Lecture 7 - Quick review of parametric assumptions In order...

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1 Quick review of parametric assumptions In order to use parametric statistics your data must comply with certain assumptions
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2 Parametric assumptions • Data must be of interval quality or better – Creates ambiguity with Likert scale - if data are normally distributed use parametric test • Normality - Data must be normally distributed. Determined through: – Histogram with large samples can give indication - remains subjective Kolmogorov- Smirnov test - If the p value is statistically significant assumption of normality is unsafe to make
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3 Parametric assumptions Kurtosis - measures peaked ness -ve indicates too many cases in the tails of the distribution, +ve indicates too few cases in the tails. Assume normality if in range of ±2 Skewness - extent to which data are overly bunched in one tail only. Negative skew is right-leaning, positive skew left-leaning. Assume normality if in range of ±2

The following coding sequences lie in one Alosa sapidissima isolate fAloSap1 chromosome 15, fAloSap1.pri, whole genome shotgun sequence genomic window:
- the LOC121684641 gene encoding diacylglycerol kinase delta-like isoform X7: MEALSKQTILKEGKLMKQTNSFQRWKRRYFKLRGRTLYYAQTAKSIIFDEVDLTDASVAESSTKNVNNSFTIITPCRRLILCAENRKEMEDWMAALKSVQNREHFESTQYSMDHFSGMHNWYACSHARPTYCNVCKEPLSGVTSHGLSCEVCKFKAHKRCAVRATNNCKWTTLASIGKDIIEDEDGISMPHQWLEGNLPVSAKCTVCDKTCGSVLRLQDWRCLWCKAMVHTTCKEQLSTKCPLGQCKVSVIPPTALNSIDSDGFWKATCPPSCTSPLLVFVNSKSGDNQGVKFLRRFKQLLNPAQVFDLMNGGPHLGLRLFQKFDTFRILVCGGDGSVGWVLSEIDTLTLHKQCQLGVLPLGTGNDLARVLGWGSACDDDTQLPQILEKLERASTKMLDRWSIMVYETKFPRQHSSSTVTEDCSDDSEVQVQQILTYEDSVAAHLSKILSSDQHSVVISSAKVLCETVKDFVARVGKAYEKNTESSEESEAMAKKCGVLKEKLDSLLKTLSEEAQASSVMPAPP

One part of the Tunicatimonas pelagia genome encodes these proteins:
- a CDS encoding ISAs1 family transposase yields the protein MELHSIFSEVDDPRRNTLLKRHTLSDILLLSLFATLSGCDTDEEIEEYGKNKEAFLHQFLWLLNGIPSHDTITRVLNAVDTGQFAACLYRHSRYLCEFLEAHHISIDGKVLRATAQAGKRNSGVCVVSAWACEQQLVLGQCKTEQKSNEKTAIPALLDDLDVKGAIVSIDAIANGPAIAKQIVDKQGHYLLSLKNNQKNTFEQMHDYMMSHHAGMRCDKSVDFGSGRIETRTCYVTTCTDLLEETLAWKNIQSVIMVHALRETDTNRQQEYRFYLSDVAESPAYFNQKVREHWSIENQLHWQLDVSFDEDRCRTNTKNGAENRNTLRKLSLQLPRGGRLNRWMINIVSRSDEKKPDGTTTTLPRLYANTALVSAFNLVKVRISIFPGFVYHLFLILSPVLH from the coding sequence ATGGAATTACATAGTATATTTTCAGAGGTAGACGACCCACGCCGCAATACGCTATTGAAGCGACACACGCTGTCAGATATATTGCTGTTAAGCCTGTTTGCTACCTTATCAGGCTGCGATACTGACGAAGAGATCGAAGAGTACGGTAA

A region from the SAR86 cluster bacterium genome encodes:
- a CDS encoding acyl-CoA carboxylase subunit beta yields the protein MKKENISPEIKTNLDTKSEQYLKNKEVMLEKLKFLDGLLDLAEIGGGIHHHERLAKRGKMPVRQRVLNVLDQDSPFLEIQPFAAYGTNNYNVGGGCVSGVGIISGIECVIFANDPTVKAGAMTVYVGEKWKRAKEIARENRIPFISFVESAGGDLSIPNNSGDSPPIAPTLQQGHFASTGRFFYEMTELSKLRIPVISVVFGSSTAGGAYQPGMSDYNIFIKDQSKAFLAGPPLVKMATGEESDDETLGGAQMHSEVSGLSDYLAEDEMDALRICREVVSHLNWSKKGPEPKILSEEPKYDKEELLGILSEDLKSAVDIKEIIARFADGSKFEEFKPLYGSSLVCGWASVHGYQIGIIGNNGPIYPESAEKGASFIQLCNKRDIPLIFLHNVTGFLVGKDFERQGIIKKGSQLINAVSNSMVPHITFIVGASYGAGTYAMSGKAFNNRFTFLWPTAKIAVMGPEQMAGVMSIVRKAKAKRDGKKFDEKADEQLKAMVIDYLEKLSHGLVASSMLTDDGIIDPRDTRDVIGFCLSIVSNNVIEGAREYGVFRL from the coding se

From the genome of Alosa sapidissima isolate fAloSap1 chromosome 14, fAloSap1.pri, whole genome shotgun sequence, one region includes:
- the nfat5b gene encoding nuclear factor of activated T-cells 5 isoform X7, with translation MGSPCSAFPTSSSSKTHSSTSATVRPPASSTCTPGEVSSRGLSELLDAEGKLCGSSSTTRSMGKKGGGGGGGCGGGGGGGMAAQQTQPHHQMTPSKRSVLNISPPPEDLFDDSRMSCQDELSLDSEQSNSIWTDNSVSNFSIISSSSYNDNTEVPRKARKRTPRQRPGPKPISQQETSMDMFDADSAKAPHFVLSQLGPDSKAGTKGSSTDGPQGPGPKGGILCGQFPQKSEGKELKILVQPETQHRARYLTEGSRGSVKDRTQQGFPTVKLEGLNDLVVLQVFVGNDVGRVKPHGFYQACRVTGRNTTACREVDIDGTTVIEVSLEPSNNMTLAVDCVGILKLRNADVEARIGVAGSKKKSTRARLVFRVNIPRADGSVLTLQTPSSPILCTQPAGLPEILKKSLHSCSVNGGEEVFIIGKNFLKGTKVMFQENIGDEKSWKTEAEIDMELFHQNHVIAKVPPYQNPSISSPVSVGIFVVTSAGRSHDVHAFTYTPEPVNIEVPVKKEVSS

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4 • Homogenity of variance - the variance between groups must be ‘equivalent’ – Formal test when using a between groups test is the Levene’s test. If p is significant then need to change formula slightly or use nonparametric • Independence of observations - performance of one participant should not influence that of another Parametric assumptions
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5 Analysing frequency data Inferential statistics for nominal data - Chi-square ( χ 2 )
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6 Options for nominal data • Nominal data involves categories only • If we have an IV which has two levels, both of nominal quality, then we would have an expectation as to how many of each category would be present e.g., males and
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Lecture 7 - Quick review of parametric assumptions In order...

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